By its nature, a business plan requires you to project how events will turn out in the future. If the assumptions on which you base your planning are sound, the results of your operations may be very close to what you predicted. Over time, however, small deviations add up, and a plan that accurately predicted how your first few months would turn out will become increasingly inaccurate.
When you hear an extended weather report, you know that the predictions for today and tonight are more likely to be accurate than the five-day forecast. Similarly, many of the variables that can affect businesses in general or your business in particular aren’t easily predicted. The value of the dollar compared to foreign currencies, interest rates, and many other factors that can affect a business’s profitability change constantly. There are no guarantees. So how far out do you plan?
The answer is: it depends. For example, there were no doubt hundreds of aspiring entrepreneurs in Atlanta who figured out a way to profit from the Olympic Games. Some of these businesses came into being, operated, and shut down in less than a year, as one-time opportunities. On the other hand, some businesses may spend months or years in a product development stage before any sales activities begin. A software business may expend tremendous amounts of money and time developing a product, with the expectation that the product will be sold, and upgraded, for a number of years to come. Obviously, the planning horizon for the software business would be far longer than a business designed around the Olympics.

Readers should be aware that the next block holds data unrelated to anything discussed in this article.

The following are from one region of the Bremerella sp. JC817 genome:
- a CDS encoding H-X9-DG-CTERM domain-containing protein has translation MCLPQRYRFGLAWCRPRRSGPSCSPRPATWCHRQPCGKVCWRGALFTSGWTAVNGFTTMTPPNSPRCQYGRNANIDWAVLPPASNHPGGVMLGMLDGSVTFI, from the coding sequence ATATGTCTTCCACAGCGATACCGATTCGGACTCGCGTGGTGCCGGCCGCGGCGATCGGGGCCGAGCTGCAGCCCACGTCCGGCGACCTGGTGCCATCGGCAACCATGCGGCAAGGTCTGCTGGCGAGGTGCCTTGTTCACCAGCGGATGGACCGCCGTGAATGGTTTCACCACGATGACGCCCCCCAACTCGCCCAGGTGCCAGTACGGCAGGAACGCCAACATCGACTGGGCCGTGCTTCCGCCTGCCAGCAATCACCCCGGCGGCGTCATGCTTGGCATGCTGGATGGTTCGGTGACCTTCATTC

As a general rule, for an “average” business, a five-year plan is a reasonable starting point. But that doesn’t mean mapping out, month-by-month, or week-by-week, what is going to happen over the next 60 months. The level of detail will drop as your plan covers periods further into the future. The cash flows that are tracked weekly or monthly during the first year of operation may be projected by quarter in the second year, and annually in the third through fifth years. Just how this transition from detail to the big picture is managed will depend on your specific business.
Predicting your sales, costs of goods, or what the prevailing wage rates will be one, two or five years down the road is no easy matter. Obviously, the assumptions relating to the very near future are more likely to be accurate than those relating to periods further out. For example, if interest rates have held reasonably steady for the past six months, assuming that it won’t double or halve in the next month is a fairly safe bet. But you would be much less certain where the rates might be in 12 or 24 months.
Example: If you’re a consultant, and you tend to work on one or two projects at a time, it will be extremely difficult to plan out beyond the job or jobs you’re currently working on, plus perhaps a few more. This may not take you through a five-year planning period. But it doesn’t foreclose making rough estimates for the later periods.
You’ll also want to consider how often you’ll be updating your plan. For example, if you’re planning to update every year, you’ll probably want to have at least 13 months of detailed projections in your plan, so that if circumstances knock you off of your schedule you’ll still have a month’s worth of information while you develop next year’s plan.